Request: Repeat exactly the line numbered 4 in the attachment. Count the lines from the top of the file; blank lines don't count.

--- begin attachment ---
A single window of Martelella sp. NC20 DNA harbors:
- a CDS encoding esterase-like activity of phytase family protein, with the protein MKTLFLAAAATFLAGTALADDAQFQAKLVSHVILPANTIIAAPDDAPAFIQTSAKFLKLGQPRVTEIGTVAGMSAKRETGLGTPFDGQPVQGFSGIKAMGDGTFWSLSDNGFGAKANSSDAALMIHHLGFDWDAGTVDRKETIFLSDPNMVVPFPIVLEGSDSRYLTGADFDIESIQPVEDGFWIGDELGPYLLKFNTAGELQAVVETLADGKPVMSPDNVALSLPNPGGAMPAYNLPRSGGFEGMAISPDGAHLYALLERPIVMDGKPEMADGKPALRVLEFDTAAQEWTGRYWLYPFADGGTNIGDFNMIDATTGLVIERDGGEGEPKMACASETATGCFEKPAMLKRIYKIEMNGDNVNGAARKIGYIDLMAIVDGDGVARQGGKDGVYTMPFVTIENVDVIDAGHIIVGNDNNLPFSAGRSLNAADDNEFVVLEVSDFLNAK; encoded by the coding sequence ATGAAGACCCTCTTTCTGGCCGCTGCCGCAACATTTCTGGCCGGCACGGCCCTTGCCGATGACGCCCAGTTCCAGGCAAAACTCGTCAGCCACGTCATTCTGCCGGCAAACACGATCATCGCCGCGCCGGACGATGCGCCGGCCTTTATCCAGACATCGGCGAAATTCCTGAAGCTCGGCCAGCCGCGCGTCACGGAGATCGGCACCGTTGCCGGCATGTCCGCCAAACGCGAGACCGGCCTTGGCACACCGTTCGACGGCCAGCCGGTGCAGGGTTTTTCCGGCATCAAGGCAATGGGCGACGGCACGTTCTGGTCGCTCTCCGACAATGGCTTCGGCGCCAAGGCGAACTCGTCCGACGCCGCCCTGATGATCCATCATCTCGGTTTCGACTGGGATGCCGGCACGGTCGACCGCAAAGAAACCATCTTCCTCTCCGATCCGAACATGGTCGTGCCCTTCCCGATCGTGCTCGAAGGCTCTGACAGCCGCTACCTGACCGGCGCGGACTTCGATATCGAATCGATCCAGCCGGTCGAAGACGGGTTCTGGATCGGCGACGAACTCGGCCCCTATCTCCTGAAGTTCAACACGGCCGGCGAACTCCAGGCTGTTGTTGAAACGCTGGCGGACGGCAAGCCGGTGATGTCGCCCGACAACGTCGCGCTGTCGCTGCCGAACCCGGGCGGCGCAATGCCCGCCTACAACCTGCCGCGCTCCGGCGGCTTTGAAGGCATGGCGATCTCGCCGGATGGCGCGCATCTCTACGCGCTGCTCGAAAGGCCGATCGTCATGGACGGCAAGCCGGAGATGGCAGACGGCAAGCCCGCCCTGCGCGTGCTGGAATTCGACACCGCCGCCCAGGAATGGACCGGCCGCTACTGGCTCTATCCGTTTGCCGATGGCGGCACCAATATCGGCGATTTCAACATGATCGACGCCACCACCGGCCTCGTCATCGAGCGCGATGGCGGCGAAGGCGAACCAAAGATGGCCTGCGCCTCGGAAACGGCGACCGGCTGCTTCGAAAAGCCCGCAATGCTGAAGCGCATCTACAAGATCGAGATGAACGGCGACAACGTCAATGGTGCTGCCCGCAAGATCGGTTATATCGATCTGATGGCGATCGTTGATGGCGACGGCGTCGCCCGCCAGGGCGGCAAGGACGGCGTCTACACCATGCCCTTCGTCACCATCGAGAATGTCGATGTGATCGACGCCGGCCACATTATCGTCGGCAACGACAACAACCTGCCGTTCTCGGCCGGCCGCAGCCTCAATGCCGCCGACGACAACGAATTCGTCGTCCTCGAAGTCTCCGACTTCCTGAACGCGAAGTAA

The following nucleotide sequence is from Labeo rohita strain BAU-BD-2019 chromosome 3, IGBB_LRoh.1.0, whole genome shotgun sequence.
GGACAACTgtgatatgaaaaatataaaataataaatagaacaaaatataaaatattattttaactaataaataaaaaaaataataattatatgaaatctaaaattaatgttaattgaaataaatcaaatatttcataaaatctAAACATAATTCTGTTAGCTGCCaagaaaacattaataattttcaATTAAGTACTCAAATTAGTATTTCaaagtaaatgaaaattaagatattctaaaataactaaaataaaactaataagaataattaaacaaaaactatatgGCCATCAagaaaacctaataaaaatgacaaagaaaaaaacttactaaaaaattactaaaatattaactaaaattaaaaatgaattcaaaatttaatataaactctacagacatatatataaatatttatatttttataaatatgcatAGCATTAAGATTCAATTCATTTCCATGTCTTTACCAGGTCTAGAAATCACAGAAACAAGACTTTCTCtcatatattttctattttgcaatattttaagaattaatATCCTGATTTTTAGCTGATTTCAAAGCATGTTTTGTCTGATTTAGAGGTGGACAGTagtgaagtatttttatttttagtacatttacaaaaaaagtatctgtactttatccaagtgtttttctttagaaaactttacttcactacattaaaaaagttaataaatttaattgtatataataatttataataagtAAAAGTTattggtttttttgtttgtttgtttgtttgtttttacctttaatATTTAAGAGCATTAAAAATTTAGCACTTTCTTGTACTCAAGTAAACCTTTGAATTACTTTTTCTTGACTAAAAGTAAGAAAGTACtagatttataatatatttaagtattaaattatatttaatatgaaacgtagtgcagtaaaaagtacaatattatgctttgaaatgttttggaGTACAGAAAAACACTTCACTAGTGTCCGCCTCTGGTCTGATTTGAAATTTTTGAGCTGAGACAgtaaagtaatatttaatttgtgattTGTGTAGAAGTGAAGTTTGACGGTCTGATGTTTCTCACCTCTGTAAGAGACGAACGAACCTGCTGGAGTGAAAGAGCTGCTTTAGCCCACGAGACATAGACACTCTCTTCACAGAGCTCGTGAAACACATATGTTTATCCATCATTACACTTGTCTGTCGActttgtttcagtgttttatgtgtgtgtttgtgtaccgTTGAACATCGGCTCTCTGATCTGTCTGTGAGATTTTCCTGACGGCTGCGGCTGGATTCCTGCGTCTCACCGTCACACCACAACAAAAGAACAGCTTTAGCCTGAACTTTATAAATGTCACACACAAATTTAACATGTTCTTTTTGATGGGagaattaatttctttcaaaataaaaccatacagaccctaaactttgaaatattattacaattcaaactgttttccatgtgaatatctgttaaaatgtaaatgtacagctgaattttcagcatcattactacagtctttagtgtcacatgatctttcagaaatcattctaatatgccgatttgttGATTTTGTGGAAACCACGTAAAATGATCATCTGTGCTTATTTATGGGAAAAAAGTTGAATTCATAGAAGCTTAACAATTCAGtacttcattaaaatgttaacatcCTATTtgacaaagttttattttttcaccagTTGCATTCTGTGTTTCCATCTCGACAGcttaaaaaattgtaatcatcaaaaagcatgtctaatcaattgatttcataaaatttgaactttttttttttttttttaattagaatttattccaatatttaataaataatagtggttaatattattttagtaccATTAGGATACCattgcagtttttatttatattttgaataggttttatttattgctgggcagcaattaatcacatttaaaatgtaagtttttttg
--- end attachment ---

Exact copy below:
GGACAACTgtgatatgaaaaatataaaataataaatagaacaaaatataaaatattattttaactaataaataaaaaaaataataattatatgaaatctaaaattaatgttaattgaaataaatcaaatatttcataaaatctAAACATAATTCTGTTAGCTGCCaagaaaacattaataattttcaATTAAGTACTCAAATTAGTATTTCaaagtaaatgaaaattaagatattctaaaataactaaaataaaactaataagaataattaaacaaaaactatatgGCCATCAagaaaacctaataaaaatgacaaagaaaaaaacttactaaaaaattactaaaatattaactaaaattaaaaatgaattcaaaatttaatataaactctacagacatatatataaatatttatatttttataaatatgcatAGCATTAAGATTCAATTCATTTCCATGTCTTTACCAGGTCTAGAAATCACAGAAACAAGACTTTCTCtcatatattttctattttgcaatattttaagaattaatATCCTGATTTTTAGCTGATTTCAAAGCATGTTTTGTCTGATTTAGAGGTGGACAGTagtgaagtatttttatttttagtacatttacaaaaaaagtatctgtactttatccaagtgtttttctttagaaaactttacttcactacattaaaaaagttaataaatttaattgtatataataatttataataagtAAAAGTTattggtttttttgtttgtttgtttgtttgtttttacctttaatATTTAAGAGCATTAAAAATTTAGCACTTTCTTGTACTCAAGTAAACCTTTGAATTACTTTTTCTTGACTAAAAGTAAGAAAGTACtagatttataatatatttaagtattaaattatatttaatatgaaacgtagtgcagtaaaaagtacaatattatgctttgaaatgttttggaGTACAGAAAAACACTTCACTAGTGTCCGCCTCTGGTCTGATTTGAAATTTTTGAGCTGAGACAgtaaagtaatatttaatttgtgattTGTGTAGAAGTGAAGTTTGACGGTCTGATGTTTCTCACCTCTGTAAGAGACGAACGAACCTGCTGGAGTGAAAGAGCTGCTTTAGCCCACGAGACATAGACACTCTCTTCACAGAGCTCGTGAAACACATATGTTTATCCATCATTACACTTGTCTGTCGActttgtttcagtgttttatgtgtgtgtttgtgtaccgTTGAACATCGGCTCTCTGATCTGTCTGTGAGATTTTCCTGACGGCTGCGGCTGGATTCCTGCGTCTCACCGTCACACCACAACAAAAGAACAGCTTTAGCCTGAACTTTATAAATGTCACACACAAATTTAACATGTTCTTTTTGATGGGagaattaatttctttcaaaataaaaccatacagaccctaaactttgaaatattattacaattcaaactgttttccatgtgaatatctgttaaaatgtaaatgtacagctgaattttcagcatcattactacagtctttagtgtcacatgatctttcagaaatcattctaatatgccgatttgttGATTTTGTGGAAACCACGTAAAATGATCATCTGTGCTTATTTATGGGAAAAAAGTTGAATTCATAGAAGCTTAACAATTCAGtacttcattaaaatgttaacatcCTATTtgacaaagttttattttttcaccagTTGCATTCTGTGTTTCCATCTCGACAGcttaaaaaattgtaatcatcaaaaagcatgtctaatcaattgatttcataaaatttgaactttttttttttttttttaattagaatttattccaatatttaataaataatagtggttaatattattttagtaccATTAGGATACCattgcagtttttatttatattttgaataggttttatttattgctgggcagcaattaatcacatttaaaatgtaagtttttttg